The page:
On March 2, 2021, Microsoft released several security updates to address at least seven critical vulnerabilities in supported versions of on-premise Microsoft Exchange Server. These vulnerabilities were observed being used in limited targeted attacks; however, due to the critical nature and publication of these vulnerabilities, Microsoft released guidance that all customers running on-premise versions of Microsoft Exchange Server should immediately apply these security updates to protect against future exploits.
What versions of Exchange are impacted?
All current-supported versions of Microsoft Exchange Server are affected by at least one of the published vulnerabilities.
- Microsoft Exchange Server 2010 (Note: This version is End of Life, but Microsoft has confirmed at least one version is impacted)
- Microsoft Exchange Server 2013
- Microsoft Exchange Server 2016
- Microsoft Exchange Server 2019
Microsoft reports that, at this time, it is unknown if versions of Exchange Server that are currently at end of life are impacted by these vulnerabilities, as these versions are out of scope, no longer supported and likely impacted by additional vulnerabilities.
Microsoft Exchange Online, also known as Office 365 or Microsoft 365, is not impacted; however, organizations that are running hybrid Exchange environments may still be impacted as a result of running a vulnerable version of Microsoft Exchange Server on-premises.
How is this vulnerability being exploited?
Microsoft and the intelligence community is reporting that these vulnerabilities are being used as part of an attack chain and that the initial attack requires the ability to make untrusted connections to the Exchange server on Port 443. One of the short-term proposed mitigations that Microsoft suggests is restricting untrusted connections to Exchange or requiring users to connect to a VPN and blocking external web traffic from connecting to the Exchange server.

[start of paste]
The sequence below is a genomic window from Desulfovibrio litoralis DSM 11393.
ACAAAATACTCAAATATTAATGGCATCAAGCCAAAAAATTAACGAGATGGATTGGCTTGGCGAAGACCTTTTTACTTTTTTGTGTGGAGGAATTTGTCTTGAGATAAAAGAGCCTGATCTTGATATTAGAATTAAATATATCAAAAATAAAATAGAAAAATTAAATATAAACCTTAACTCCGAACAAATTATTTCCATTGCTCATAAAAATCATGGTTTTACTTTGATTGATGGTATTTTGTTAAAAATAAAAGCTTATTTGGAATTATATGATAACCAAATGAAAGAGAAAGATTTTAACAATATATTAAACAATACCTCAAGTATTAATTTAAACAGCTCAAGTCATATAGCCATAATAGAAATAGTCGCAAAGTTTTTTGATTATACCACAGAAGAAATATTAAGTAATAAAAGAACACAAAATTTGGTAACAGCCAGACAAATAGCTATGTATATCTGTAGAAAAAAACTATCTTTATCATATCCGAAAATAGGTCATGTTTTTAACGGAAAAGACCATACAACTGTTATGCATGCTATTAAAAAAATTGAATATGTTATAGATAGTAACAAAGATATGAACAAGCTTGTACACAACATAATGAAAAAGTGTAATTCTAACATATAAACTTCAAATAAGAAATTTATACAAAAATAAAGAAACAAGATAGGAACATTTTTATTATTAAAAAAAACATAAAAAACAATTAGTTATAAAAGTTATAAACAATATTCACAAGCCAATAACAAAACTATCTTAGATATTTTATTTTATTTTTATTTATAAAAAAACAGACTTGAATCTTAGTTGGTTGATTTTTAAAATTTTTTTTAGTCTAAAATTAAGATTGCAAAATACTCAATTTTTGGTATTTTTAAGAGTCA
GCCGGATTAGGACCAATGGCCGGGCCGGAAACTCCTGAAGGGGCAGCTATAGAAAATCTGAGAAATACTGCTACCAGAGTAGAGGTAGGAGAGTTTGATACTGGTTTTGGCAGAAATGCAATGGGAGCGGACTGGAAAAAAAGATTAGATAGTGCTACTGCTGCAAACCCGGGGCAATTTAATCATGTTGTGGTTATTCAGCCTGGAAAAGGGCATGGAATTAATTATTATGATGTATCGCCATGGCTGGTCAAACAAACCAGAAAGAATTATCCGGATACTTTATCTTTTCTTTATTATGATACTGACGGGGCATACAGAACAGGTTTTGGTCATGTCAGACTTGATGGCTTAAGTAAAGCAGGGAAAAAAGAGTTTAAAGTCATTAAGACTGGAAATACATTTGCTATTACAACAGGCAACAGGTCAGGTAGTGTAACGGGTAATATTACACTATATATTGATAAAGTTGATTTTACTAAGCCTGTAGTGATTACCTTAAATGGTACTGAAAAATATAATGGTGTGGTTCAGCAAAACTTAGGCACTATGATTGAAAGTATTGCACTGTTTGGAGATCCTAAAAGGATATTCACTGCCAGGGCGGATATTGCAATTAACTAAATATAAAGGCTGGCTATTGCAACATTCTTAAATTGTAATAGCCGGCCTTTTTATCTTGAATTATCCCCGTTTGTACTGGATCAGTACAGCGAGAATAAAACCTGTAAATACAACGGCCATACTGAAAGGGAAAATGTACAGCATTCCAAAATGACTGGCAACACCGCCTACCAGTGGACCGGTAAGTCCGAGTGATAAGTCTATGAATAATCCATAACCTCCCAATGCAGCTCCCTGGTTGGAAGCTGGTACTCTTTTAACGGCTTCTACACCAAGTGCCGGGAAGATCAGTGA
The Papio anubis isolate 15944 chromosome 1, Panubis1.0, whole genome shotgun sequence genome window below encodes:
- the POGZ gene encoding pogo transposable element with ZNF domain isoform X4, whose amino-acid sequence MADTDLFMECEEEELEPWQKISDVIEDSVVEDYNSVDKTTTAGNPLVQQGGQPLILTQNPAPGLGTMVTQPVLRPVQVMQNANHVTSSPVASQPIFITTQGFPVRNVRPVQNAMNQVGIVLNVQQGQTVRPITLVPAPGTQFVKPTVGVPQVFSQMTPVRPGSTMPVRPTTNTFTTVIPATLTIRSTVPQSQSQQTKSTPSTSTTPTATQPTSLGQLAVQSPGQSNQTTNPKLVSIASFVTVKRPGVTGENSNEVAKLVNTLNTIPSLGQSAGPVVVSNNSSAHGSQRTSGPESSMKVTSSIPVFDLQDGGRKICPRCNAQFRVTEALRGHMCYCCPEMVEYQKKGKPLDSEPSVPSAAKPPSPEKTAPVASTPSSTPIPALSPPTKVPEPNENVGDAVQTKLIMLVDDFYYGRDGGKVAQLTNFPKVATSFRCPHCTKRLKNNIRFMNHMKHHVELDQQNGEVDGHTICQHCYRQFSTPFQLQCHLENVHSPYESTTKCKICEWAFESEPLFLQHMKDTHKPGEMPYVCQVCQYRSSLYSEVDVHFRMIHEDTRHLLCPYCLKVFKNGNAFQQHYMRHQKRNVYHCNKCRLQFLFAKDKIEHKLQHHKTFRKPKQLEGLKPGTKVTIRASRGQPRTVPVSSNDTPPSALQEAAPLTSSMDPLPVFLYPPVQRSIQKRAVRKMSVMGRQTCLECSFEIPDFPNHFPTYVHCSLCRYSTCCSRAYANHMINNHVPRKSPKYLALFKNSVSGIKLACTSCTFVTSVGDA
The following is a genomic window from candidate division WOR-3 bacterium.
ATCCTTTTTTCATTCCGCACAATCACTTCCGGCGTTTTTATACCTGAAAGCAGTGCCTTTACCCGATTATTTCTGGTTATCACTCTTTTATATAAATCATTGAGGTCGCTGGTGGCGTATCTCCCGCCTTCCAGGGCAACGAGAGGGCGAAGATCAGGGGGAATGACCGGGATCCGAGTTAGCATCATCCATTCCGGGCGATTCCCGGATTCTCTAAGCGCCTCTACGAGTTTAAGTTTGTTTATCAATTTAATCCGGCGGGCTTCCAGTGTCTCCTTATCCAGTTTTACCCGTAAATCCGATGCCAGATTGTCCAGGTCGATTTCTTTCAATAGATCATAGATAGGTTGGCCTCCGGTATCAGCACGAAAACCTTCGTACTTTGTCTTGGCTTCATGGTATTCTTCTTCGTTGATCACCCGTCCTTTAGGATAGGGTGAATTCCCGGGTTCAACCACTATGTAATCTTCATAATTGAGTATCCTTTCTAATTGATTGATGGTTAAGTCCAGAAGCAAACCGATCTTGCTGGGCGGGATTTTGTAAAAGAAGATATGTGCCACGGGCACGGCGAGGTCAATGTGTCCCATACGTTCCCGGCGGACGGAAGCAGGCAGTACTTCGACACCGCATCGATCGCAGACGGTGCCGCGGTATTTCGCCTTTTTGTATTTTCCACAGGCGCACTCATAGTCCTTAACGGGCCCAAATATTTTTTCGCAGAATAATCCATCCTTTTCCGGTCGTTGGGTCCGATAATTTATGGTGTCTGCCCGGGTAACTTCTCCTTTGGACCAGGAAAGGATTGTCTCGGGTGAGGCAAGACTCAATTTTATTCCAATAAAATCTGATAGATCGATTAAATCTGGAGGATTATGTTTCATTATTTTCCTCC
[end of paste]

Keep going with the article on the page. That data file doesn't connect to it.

I’m running Exchange on premise, what should I do?
Microsoft, United States Computer Emergency Readiness Team (US-CERT) Cybersecurity & Infrastructure Security Agency (CISA) and the intelligence community have begun releasing comprehensive tactics, techniques and procedures (TTP) and indicators of compromise (IOC) lists that organizations can use to review their Exchange server(s) for evidence or exploit. US-CERT released guidance that organizations who identify evidence of compromise should preserve a forensic image, including a memory capture of the server, and conduct triage to determine if there is evidence of further exploit activity. Should your organization need assistance reviewing your Exchange server(s) for IOCs or performing an in-depth forensics investigation, please do not hesitate to reach out to RSM for assistance at DFIR.firstname.lastname@example.org.
Our organization has no IOCs, how do we patch our Exchange servers?
Microsoft provides support for the two latest cumulative updates (CUs) for each supported Exchange Server version. Exchange servers running a supported update rollup (RU) or CU are considered up to date. Any Exchange servers that are not up to date will need a supported RU or CU installed before you can install these new security updates. Exchange administrators should factor in the additional time needed for any out-of-date Exchange servers. Exchange administrators can run a HealthChecker script to determine the status of each Exchange server.
If an organization is running an exploited Exchange server, applying the security updates released by Microsoft will likely not mitigate the organization’s risk. The organization should consider restoring their Exchange server to a state prior to exploit, and updating and patching the server prior to bringing it back online, or rebuilding the Exchange server from scratch and restoring the Exchange mailbox data.
How do I stay up to date on this evolving event?
Microsoft released several resources, which they will continue to update around this event.
Microsoft Threat Intelligence Blog (includes TTPs and IOCs)
Microsoft on the Issues
US-Cert CISA Released Alert (AA21-062A)—Mitigate Microsoft Exchange Server Vulnerabilities (Includes TTPs and IOCs)
Volexity released a comprehensive blog post on March 2, 2021, detailing the organization’s detection and investigation of these vulnerabilities dating back to January 2021
Otherwise known as ‘ProxyLogon’